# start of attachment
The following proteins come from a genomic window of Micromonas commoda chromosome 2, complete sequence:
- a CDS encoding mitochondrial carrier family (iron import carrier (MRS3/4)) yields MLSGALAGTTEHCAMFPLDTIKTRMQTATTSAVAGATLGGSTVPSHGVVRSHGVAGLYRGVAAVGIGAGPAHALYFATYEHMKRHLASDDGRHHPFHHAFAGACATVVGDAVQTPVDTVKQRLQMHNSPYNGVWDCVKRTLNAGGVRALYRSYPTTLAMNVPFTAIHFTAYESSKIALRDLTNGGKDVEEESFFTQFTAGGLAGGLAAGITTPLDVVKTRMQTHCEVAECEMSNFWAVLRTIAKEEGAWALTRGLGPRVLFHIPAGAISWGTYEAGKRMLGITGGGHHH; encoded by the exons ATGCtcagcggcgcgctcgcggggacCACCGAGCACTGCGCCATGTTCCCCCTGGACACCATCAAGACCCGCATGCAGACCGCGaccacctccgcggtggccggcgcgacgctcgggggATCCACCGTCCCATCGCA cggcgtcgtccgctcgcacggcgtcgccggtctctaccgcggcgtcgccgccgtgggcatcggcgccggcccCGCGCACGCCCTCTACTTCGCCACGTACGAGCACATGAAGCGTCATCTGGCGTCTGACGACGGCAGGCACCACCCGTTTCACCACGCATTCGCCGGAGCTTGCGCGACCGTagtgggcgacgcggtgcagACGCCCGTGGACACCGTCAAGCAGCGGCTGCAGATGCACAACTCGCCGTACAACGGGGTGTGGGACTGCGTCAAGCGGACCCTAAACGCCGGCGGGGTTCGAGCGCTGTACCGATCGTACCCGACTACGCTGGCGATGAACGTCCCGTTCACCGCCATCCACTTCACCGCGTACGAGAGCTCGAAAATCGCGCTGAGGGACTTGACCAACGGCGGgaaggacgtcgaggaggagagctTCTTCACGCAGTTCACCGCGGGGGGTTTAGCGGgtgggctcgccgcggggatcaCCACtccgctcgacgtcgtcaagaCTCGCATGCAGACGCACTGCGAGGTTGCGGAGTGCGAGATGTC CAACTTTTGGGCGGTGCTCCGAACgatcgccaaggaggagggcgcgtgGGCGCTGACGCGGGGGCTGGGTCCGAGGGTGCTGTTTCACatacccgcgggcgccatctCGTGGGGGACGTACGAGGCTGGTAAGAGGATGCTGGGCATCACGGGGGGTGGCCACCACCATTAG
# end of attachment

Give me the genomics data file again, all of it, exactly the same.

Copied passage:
The following proteins come from a genomic window of Micromonas commoda chromosome 2, complete sequence:
- a CDS encoding mitochondrial carrier family (iron import carrier (MRS3/4)) yields MLSGALAGTTEHCAMFPLDTIKTRMQTATTSAVAGATLGGSTVPSHGVVRSHGVAGLYRGVAAVGIGAGPAHALYFATYEHMKRHLASDDGRHHPFHHAFAGACATVVGDAVQTPVDTVKQRLQMHNSPYNGVWDCVKRTLNAGGVRALYRSYPTTLAMNVPFTAIHFTAYESSKIALRDLTNGGKDVEEESFFTQFTAGGLAGGLAAGITTPLDVVKTRMQTHCEVAECEMSNFWAVLRTIAKEEGAWALTRGLGPRVLFHIPAGAISWGTYEAGKRMLGITGGGHHH; encoded by the exons ATGCtcagcggcgcgctcgcggggacCACCGAGCACTGCGCCATGTTCCCCCTGGACACCATCAAGACCCGCATGCAGACCGCGaccacctccgcggtggccggcgcgacgctcgggggATCCACCGTCCCATCGCA cggcgtcgtccgctcgcacggcgtcgccggtctctaccgcggcgtcgccgccgtgggcatcggcgccggcccCGCGCACGCCCTCTACTTCGCCACGTACGAGCACATGAAGCGTCATCTGGCGTCTGACGACGGCAGGCACCACCCGTTTCACCACGCATTCGCCGGAGCTTGCGCGACCGTagtgggcgacgcggtgcagACGCCCGTGGACACCGTCAAGCAGCGGCTGCAGATGCACAACTCGCCGTACAACGGGGTGTGGGACTGCGTCAAGCGGACCCTAAACGCCGGCGGGGTTCGAGCGCTGTACCGATCGTACCCGACTACGCTGGCGATGAACGTCCCGTTCACCGCCATCCACTTCACCGCGTACGAGAGCTCGAAAATCGCGCTGAGGGACTTGACCAACGGCGGgaaggacgtcgaggaggagagctTCTTCACGCAGTTCACCGCGGGGGGTTTAGCGGgtgggctcgccgcggggatcaCCACtccgctcgacgtcgtcaagaCTCGCATGCAGACGCACTGCGAGGTTGCGGAGTGCGAGATGTC CAACTTTTGGGCGGTGCTCCGAACgatcgccaaggaggagggcgcgtgGGCGCTGACGCGGGGGCTGGGTCCGAGGGTGCTGTTTCACatacccgcgggcgccatctCGTGGGGGACGTACGAGGCTGGTAAGAGGATGCTGGGCATCACGGGGGGTGGCCACCACCATTAG